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The Flagellation: M.8-1938

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Object information

Current Location: In storage


The Flagellation


Maker: workshop of Nardon Penicaud
Maker: Penicaud, Nardon
Printmaker: Schongauer, Martin (After)




Copper decorated with polychrome enamels, jewelling, and gilding. The Flagellation of Christ by a group of tormentors. Above the architectural background a pair of putti hold up a shield bearing the initials IHS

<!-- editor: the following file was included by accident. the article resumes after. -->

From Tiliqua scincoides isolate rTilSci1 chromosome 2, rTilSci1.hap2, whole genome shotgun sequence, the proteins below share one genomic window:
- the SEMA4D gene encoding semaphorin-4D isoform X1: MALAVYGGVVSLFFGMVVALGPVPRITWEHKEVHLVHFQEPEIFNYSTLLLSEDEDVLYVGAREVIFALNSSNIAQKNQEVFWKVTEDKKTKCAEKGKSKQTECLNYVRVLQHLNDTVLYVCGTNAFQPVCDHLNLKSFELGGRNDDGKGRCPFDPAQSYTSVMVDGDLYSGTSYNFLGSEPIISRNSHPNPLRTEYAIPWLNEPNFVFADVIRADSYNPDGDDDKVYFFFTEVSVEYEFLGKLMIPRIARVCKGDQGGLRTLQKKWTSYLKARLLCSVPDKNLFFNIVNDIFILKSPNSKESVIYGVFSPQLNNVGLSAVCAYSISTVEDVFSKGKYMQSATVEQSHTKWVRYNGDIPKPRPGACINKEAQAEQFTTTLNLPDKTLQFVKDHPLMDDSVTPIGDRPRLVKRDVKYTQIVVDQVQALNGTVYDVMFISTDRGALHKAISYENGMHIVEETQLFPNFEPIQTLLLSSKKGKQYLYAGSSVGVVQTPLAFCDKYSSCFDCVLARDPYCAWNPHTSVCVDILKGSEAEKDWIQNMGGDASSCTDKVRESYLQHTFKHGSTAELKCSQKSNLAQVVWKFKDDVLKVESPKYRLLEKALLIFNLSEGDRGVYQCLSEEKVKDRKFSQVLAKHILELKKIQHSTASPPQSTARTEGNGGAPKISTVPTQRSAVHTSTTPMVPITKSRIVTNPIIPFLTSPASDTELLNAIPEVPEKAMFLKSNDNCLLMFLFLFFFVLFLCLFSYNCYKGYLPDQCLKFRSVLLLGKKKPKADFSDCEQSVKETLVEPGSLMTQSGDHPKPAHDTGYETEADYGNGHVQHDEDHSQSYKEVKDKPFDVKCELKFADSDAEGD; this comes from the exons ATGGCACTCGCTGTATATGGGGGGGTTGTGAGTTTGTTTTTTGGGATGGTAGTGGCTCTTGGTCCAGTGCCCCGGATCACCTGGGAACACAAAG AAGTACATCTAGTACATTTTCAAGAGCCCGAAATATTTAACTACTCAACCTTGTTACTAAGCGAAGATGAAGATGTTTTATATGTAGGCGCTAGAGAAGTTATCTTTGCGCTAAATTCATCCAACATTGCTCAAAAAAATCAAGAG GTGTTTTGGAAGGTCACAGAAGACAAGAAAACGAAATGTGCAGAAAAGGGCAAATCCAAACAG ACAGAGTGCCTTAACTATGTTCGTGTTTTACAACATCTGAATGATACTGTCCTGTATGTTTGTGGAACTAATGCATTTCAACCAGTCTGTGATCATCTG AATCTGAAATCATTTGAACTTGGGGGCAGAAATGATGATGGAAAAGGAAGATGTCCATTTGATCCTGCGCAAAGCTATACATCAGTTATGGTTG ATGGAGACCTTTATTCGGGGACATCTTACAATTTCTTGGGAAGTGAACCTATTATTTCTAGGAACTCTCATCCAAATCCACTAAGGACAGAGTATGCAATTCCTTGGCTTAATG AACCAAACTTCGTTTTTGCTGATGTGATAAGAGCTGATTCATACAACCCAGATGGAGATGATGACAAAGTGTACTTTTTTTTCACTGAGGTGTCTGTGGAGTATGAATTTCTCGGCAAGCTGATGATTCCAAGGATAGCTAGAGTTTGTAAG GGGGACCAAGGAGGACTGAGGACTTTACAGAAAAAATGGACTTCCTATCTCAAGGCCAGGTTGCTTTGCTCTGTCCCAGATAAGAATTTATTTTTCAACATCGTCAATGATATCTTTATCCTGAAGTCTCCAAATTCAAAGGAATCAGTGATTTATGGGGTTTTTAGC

Rectangular copper plaque with drawing in black over a white ground covered with translucent blue, turquoise, green, tan, and mulberry enamels, opaque red, white, and black enamels; blue, red, and green enamel jewelling over presumed silver foils, and gilding. The counter enamel is a semi-translucent, unevenly dappled dark brown, with many tiny raised dots, and several large corrosion craters. Christ stands in the centre tied with his arms behind his back to a mulberry column. He is naked except for a white loin cloth and his arms, torso and legs are covered with horizontal lines of drops of blood. His mulberry-coloured cloak lies in the foreground on greensward scattered with numerous flowers with red and green jewelled centres and white dotted petals. Two men on the right and one on the left stand with their arms raised holding bunches of green twigs with which they are about to strike Christ. Another man kneels on the left holding a snaking cord in his right hand and a crown of thorns in his left. The head of another is visible behind the column. Above the figures there is a black drape bordered by a curved line of red, blue and green jewels with white dotted edges. Above it, two fluted arches with jewelled edges spring from the green capital of the column. In the spandrel between them is a green mask, and a blue shield bearing the mnogram IHS in gothic letters, held up by two putti who lie horizontally on the top of the arches. Remnants of lavish gilding are visible on the figures and arches. The narrow gilt-metal inner frame has eighteen flower headed rivets. The outer frame of the stand is covered in very worn crimson velvet and is backed by crimson damask with a hinged prop in the middle.